The Rasmussen Reports daily Presidential Tracking Poll for Monday shows Barack Obama retaining a significant lead over Hillary Clinton for the third straight day in the race for the Democratic Presidential Nomination. Obama now attracts 51% of the vote while Clinton earns 41%. Obama leads by five points among Democrats and by a two-to-one margin among unaffiliated voters likely to take part in a Democratic Primary.
Obama’s support has now been at or above 50% for three straight days. Prior to this stretch, he had reached the 50% level just once in more than a year of daily tracking polls (see recent daily results). Still, given the nature of this campaign and of tracking polls, it will take a few more days to determine whether this signals a shift in the race or is merely statistical noise. (see video commentary on long-term trends). Daily tracking results are updated daily at 9:30 a.m. Eastern Time.
Rasmussen Markets data now give Obama a 85.4 % chance to win the Democratic nomination. Obama has opened a twenty-three percentage point lead in North Carolina. In Pennsylvania, Clinton has the lead but Obama is gaining ground. While Clinton struggles to keep her Presidential dream alive, campaign strategist Mark Penn has resigned.
Looking ahead to the general election, John McCain currently leads Barack Obama 46% to 45% and Hillary Clinton 47% to 44% (see recent daily results). New state polling shows Obama leading McCain by four in Iowa but McCain leading both Democrats handily in Tennessee (see Top Fives video featuring five closest states in White House race). Rasmussen Markets data shows that Democrats are given a 59.2 % chance of winning the White House this year.
The economy remains the top issue of Election 2008 and consumer confidence fell to new low on Monday as measured by the Rasmussen Consumer Index. Seventy percent (70%) of adults believe the economy is in a recession or that a recession is coming soon.
Sixty-three percent (63%) say the federal government is not doing enough to help the troubled economy. Fifty-six percent (56%) believe that stopping illegal immigration would help the economy. However, another survey shows that nearly half the country believes the best thing the government can do is get out of the way. At the same time, 47% consider Global Warming a Very Serious problem, but a solid plurality sees a conflict between economic growth and environmental protection.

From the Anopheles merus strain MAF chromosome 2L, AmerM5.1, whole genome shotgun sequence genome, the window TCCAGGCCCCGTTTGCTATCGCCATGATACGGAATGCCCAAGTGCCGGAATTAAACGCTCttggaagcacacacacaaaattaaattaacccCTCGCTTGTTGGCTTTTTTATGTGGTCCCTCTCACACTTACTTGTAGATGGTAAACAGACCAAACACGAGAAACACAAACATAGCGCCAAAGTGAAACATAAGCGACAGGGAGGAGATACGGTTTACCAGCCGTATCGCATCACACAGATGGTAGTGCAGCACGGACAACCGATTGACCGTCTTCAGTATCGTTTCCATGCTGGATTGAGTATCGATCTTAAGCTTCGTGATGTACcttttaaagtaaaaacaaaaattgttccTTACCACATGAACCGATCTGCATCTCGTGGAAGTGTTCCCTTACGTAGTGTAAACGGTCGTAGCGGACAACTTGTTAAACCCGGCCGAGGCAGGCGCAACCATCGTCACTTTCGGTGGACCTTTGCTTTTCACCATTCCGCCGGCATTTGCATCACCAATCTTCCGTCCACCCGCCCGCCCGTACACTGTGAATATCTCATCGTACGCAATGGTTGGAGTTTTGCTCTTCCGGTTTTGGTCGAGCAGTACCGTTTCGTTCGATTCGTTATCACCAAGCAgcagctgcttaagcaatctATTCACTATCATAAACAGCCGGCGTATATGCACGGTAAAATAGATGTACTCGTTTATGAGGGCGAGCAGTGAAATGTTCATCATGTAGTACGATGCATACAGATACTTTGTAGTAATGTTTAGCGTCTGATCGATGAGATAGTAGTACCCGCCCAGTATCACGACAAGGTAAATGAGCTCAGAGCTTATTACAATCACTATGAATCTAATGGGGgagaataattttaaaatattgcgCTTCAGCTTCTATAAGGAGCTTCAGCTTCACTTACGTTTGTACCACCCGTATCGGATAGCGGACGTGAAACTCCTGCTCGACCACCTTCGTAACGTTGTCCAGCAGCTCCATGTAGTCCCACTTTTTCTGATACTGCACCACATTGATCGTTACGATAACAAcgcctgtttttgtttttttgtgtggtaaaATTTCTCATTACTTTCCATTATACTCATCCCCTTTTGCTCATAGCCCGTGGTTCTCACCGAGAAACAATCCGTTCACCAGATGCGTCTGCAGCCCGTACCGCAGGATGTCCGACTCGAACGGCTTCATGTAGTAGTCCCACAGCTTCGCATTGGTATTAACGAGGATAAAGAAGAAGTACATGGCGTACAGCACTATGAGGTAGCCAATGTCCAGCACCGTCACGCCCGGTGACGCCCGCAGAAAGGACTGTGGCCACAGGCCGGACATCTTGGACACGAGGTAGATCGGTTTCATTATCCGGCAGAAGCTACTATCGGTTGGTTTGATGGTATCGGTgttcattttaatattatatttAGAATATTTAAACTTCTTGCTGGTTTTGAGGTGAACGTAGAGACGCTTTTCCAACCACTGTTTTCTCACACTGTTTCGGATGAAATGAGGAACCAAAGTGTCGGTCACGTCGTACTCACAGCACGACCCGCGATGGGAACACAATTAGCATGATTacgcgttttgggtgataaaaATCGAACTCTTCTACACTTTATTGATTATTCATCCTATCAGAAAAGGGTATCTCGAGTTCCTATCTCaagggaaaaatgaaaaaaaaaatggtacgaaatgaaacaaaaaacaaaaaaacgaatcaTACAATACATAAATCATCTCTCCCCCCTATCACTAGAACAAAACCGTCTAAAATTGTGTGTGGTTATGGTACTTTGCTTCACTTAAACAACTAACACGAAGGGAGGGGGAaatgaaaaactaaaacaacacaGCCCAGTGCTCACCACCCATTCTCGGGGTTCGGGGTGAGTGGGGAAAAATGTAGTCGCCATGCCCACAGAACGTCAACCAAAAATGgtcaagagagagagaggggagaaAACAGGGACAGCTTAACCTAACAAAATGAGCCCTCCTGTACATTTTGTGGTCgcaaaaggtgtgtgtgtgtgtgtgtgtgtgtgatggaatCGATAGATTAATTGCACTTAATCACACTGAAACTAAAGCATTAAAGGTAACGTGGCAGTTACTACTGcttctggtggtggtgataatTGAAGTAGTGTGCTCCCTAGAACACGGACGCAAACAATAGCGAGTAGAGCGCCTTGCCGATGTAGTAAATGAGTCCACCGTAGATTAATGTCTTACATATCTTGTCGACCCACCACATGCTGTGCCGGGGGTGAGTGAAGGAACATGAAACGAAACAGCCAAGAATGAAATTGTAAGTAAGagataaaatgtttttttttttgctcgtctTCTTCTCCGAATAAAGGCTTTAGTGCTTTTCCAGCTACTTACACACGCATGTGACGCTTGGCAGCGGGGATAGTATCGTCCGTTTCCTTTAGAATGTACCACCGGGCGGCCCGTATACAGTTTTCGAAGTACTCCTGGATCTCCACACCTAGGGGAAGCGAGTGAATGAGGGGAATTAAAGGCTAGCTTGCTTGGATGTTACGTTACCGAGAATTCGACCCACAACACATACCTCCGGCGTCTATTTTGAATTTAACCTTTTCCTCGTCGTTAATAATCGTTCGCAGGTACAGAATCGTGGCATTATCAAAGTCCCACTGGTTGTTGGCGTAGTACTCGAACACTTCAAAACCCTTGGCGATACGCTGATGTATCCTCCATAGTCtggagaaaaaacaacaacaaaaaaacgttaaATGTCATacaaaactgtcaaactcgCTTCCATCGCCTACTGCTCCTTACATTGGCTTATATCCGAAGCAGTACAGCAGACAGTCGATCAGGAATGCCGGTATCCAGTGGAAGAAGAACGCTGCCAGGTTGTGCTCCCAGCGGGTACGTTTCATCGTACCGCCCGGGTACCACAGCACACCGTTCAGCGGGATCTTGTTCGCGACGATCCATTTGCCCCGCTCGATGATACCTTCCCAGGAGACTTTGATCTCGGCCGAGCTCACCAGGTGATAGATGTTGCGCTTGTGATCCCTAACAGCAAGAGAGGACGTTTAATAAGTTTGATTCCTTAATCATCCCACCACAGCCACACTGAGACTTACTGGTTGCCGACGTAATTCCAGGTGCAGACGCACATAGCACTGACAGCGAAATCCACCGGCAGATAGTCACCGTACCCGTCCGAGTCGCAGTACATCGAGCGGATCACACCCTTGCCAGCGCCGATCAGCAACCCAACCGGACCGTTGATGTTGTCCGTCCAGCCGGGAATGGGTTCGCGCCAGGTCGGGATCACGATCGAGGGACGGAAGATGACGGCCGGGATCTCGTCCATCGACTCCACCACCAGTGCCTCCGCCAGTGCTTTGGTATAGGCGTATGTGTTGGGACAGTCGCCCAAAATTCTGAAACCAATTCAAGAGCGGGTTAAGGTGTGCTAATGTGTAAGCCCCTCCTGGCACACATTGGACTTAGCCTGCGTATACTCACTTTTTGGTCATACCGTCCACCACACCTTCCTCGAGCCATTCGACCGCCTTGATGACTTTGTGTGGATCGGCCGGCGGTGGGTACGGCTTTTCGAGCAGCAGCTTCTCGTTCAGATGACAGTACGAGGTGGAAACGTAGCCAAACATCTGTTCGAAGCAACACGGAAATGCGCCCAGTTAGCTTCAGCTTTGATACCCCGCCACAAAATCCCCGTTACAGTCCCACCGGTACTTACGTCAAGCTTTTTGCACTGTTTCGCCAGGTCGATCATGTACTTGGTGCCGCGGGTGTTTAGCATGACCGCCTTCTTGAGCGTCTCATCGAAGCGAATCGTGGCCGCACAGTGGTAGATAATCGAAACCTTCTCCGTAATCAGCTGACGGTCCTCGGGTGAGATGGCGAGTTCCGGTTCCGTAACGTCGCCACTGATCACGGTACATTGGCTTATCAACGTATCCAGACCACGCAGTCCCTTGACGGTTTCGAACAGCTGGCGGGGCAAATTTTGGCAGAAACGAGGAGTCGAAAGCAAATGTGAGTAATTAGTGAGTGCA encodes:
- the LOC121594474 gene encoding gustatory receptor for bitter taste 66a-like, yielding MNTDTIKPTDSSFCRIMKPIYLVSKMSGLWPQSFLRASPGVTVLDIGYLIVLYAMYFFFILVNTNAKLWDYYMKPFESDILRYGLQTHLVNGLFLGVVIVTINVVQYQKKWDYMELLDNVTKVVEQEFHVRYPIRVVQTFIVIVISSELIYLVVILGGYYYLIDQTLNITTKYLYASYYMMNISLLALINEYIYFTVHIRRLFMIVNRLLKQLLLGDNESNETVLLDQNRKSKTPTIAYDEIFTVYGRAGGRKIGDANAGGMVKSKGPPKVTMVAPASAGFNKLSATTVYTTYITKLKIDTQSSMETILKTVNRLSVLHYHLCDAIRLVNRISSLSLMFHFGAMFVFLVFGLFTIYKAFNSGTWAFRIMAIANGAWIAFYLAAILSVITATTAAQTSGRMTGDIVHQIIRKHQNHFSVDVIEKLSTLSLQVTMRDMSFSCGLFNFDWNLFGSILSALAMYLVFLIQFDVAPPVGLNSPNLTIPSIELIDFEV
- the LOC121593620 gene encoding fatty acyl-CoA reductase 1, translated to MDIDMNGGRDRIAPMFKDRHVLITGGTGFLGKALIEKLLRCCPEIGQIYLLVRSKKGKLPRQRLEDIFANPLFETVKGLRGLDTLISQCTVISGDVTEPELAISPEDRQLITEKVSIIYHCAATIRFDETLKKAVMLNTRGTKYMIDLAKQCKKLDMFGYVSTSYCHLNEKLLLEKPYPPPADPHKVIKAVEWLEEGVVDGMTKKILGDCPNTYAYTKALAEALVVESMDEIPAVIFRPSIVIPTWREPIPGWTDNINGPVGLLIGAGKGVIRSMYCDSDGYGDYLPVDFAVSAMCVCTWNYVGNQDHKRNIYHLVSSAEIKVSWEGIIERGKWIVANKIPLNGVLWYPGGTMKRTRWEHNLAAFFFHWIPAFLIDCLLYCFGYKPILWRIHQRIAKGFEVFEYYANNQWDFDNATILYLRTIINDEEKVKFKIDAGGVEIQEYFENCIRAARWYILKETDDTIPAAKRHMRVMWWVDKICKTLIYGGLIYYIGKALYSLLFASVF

McCain is viewed favorably by 54% and unfavorably by 43%. Obama’s reviews are 52% favorable and 45% unfavorable. For Clinton, those numbers are 45% favorable, 53% unfavorable (see recent daily results). An AP video shows John McCain responding to questions about the possibility of Condoleezza Rice as his Vice Presidential running mate .
The Rasmussen Reports Balance of Power Calculator shows the Electoral College race remains a Toss-Up. Democrats lead in states with 190 Electoral Votes while the GOP has the advantage in states with 189. When “leaners” are added, the Democrats lead 243 to 240 (see summary of recent state-by-state results). Fox’s Beltway Boys discuss how McCain is doing surprisingly well in the Electoral College .
Daily tracking results are collected via nightly telephone surveys and reported on a four-day rolling average basis. The next Presidential Tracking Poll update is scheduled for Monday at 9:30 a.m. The results are also compiled on a full-week basis and crosstabs for the full-week results are available for Premium Members. See crosstabs for general election match-ups, favorable ratings and Democratic primary.
Each Monday, full week results are released based upon a seven-day rolling average. While the daily tracking result are useful for measuring quick reaction to events in the news, the full week results provide an effective means for evaluating longer-term trends.
Daily tracking results are collected via nightly telephone surveys and reported on a four-day rolling average basis. The general election sample is currently based upon interviews with 1,600 Likely Voters. The margin of sampling error is +/- 3 percentage points with a 95% level of confidence.